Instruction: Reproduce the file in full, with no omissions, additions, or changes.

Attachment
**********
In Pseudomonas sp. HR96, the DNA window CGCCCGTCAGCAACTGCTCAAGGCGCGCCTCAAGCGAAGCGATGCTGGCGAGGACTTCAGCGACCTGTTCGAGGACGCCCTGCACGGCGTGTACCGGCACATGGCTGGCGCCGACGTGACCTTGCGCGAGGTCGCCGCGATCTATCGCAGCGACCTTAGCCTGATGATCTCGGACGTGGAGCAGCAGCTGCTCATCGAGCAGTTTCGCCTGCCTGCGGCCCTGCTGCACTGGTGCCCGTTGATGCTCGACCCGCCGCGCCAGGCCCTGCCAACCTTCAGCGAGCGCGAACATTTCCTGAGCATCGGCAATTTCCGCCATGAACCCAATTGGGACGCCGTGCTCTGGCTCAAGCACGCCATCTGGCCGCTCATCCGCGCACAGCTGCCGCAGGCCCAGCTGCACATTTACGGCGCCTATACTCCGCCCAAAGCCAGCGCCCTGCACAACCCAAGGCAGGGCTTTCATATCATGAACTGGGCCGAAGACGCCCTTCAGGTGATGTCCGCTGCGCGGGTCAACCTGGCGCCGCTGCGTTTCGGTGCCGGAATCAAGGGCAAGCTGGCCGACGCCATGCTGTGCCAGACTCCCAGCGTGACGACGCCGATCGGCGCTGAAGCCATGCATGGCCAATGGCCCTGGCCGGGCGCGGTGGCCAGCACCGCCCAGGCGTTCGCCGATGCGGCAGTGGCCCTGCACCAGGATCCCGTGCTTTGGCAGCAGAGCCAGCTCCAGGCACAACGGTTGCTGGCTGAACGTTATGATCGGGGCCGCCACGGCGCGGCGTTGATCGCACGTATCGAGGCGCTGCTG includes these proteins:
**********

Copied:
In Pseudomonas sp. HR96, the DNA window CGCCCGTCAGCAACTGCTCAAGGCGCGCCTCAAGCGAAGCGATGCTGGCGAGGACTTCAGCGACCTGTTCGAGGACGCCCTGCACGGCGTGTACCGGCACATGGCTGGCGCCGACGTGACCTTGCGCGAGGTCGCCGCGATCTATCGCAGCGACCTTAGCCTGATGATCTCGGACGTGGAGCAGCAGCTGCTCATCGAGCAGTTTCGCCTGCCTGCGGCCCTGCTGCACTGGTGCCCGTTGATGCTCGACCCGCCGCGCCAGGCCCTGCCAACCTTCAGCGAGCGCGAACATTTCCTGAGCATCGGCAATTTCCGCCATGAACCCAATTGGGACGCCGTGCTCTGGCTCAAGCACGCCATCTGGCCGCTCATCCGCGCACAGCTGCCGCAGGCCCAGCTGCACATTTACGGCGCCTATACTCCGCCCAAAGCCAGCGCCCTGCACAACCCAAGGCAGGGCTTTCATATCATGAACTGGGCCGAAGACGCCCTTCAGGTGATGTCCGCTGCGCGGGTCAACCTGGCGCCGCTGCGTTTCGGTGCCGGAATCAAGGGCAAGCTGGCCGACGCCATGCTGTGCCAGACTCCCAGCGTGACGACGCCGATCGGCGCTGAAGCCATGCATGGCCAATGGCCCTGGCCGGGCGCGGTGGCCAGCACCGCCCAGGCGTTCGCCGATGCGGCAGTGGCCCTGCACCAGGATCCCGTGCTTTGGCAGCAGAGCCAGCTCCAGGCACAACGGTTGCTGGCTGAACGTTATGATCGGGGCCGCCACGGCGCGGCGTTGATCGCACGTATCGAGGCGCTGCTG includes these proteins: